RICHARDSON, EDWARD MALLCOTT, sculptor and landscape painter; b. 21 May 1839 at London, England, son of Edward Richardson and Eliza Austen; last known to be living in 1865.
The father of Edward Mallcott Richardson was a London sculptor and restorer of monumental effigies, and presumably he instructed his son in his own skills. In addition, the younger Richardson claimed in 1864 to have articled in England to a surveyor on the Great Northern Railway (opened in 1852) “for three years previously to taking to painting. . . .” “While I was with him,” Richardson added, “he was engaged in the Grand Surrey Canal Docks and one or two minor railways &c.”
In June 1859 Richardson was accepted as a probationer in the Royal Academy Schools, and he entered the School of Painting in London as “a life student” on 21 Dec. 1859. He was, he said, “for three years a pupil of Sir George Hayter, principal historical painter” to the queen. At that period the Royal Academy studentship was for seven years, but on 6 June 1862 Richardson left London for Vancouver Island aboard the steamer Tynemouth. On 19 Sept. 1862 he arrived in Victoria, and soon afterwards designed and executed an 18-foot-high stone monument erected in the local cemetery to the memory of John D. Carroll. The truncated and moss-grown remains of this once “handsome monument . . . in the Gothic style . . . most carefully finished in every part” may still be identified in Pioneer Square, adjoining Christ Church Cathedral.
During the mining season of 1863 Richardson sketched along the Harrison-Lillooet trail to the Cariboo goldfields, and in 1864 he was painting in Victoria. But the prosperity stimulated by the spectacular gold strikes of 1860–62 was fast receding, and the future for an artist was far from bright. On 18 May 1864 Richardson applied to the committee then organizing the Vancouver Island exploration party under Dr Robert Brown* “for the appointment of Artist . . . but should [the] committee decide on not sending an Artist as well as an Assistant Surveyor I would offer to undertake both duties.” His application was unsuccessful. He is last heard of in the spring of 1865 when the newspapers reported that on 6 May he would hold a raffle of his paintings, which were said to be “valuable, and executed with a rare fidelity to nature and finished off with much care and artistic taste.”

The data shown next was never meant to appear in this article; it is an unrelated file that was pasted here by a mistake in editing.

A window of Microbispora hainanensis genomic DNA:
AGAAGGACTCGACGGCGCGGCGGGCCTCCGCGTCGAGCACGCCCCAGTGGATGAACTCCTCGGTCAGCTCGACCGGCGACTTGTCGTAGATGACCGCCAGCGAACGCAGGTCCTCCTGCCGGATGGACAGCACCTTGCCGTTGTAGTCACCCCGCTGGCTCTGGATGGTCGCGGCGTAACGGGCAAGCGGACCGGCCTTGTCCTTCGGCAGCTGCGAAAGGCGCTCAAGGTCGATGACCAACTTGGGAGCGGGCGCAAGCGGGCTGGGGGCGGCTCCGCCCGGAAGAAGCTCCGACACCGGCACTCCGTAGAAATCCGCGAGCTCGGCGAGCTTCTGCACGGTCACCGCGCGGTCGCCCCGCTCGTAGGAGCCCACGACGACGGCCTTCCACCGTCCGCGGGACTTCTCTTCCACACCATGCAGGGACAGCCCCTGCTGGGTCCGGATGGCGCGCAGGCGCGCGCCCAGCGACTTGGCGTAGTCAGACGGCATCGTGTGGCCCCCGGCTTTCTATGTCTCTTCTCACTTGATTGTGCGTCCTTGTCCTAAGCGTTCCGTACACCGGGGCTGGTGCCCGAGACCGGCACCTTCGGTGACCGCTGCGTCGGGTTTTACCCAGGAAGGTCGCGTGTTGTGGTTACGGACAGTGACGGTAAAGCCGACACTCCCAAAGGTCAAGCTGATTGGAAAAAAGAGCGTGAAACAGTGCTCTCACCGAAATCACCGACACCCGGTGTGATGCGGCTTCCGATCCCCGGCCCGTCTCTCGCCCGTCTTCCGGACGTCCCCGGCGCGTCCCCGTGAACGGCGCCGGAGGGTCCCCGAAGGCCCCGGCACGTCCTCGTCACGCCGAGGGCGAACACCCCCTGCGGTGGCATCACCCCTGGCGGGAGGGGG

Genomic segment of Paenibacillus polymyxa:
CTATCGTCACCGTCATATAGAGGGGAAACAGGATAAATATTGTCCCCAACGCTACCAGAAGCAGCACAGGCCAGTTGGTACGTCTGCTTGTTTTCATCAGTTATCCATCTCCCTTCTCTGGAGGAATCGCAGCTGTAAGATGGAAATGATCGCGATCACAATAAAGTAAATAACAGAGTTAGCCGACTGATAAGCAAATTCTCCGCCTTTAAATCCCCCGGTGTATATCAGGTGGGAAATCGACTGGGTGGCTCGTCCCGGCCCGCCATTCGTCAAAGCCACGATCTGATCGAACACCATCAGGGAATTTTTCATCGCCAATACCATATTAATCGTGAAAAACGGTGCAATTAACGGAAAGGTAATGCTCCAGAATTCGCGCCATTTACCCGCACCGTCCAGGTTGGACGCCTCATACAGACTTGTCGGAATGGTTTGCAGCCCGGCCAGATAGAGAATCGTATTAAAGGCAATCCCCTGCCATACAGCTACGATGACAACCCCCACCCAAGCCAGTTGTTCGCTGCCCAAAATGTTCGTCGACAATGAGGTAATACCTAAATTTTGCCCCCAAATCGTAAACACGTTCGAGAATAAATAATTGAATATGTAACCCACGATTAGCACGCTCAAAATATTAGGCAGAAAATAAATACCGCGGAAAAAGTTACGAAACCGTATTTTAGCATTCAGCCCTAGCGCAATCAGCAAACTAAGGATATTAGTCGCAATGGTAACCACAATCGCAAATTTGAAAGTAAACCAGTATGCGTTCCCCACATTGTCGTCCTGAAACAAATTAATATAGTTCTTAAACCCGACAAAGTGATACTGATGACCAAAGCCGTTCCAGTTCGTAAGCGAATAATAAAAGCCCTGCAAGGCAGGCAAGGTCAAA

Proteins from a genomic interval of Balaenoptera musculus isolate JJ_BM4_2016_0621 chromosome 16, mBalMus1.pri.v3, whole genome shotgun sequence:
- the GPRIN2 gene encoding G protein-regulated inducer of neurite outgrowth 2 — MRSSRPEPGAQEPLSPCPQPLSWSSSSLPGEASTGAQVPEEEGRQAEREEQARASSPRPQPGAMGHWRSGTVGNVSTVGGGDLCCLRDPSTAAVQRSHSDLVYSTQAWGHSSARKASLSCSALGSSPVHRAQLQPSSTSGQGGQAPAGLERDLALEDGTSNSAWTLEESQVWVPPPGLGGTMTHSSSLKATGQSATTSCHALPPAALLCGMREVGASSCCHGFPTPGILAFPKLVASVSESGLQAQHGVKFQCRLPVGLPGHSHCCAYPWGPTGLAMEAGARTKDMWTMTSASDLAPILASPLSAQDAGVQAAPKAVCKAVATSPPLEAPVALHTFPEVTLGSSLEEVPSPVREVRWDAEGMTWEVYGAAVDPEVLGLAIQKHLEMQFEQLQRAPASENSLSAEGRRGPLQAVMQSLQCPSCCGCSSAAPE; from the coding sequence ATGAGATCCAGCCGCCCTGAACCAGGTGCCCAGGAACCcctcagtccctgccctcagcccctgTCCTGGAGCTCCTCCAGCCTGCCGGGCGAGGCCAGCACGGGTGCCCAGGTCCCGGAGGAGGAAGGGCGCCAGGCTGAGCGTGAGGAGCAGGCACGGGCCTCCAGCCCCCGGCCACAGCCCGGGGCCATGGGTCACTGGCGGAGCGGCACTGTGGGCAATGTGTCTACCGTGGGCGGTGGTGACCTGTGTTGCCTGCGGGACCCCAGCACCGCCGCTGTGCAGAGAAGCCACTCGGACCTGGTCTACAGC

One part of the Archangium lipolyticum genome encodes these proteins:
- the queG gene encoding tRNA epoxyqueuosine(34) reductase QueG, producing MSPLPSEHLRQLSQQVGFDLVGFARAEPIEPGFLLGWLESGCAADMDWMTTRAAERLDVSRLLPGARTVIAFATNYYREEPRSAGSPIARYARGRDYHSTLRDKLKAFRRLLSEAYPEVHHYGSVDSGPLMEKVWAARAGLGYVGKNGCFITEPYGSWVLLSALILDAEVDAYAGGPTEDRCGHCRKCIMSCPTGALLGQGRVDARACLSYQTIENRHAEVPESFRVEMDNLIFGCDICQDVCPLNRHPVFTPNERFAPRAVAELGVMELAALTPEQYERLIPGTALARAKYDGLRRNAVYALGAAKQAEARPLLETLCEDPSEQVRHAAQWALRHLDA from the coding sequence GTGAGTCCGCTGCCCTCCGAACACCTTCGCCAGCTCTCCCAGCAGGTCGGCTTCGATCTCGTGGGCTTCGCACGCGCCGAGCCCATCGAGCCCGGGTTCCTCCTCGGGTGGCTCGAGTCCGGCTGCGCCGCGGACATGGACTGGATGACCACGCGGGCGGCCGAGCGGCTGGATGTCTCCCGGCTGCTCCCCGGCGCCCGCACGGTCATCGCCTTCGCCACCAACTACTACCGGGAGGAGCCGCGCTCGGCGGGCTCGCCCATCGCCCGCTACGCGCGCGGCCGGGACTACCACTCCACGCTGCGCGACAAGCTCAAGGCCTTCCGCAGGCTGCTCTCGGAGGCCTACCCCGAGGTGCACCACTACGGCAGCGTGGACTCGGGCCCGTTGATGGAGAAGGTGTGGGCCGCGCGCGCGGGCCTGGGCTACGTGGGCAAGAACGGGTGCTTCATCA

In all probability Richardson was one of the many adventurous young men who in 1862 threw up their prospects at home to join the flood of immigrants to British Columbia, victims of the highly optimistic, and highly unscrupulous, reports on the gold colony from the anonymous and persuasive pen of Donald Fraser*, the Victoria correspondent of the London Times.
Three of E. M. Richardson’s water-colours are at PAC, Picture Division, and four are at PABC. Greater London Record Office, All Souls, Langham Place, London, Register of baptisms, entry for E. M. Richardson. PABC, Robert Brown coll., E. M. Richardson to the committee of the [Vancouver Island] exploration party, 18 May 1864. Royal Academy of Arts (London), Students’ register. Somerset House (London), General Registry Office, birth certificate of E. M. Richardson. Frederick Whymper, Travel and adventure in the territory of Alaska, formerly Russian America – now ceded to the United States – and in various other parts of the north Pacific (London, 1868). Daily British Colonist (Victoria), 19 Sept. 1862, 28 March 1863, 6 May 1865. Vancouver Times (Victoria), 5 May 1865. Victoria Daily Chronicle, 28 March 1863. J. R. Harper, Early painters and engravers; Painting in Canada, a history (Toronto, 1966).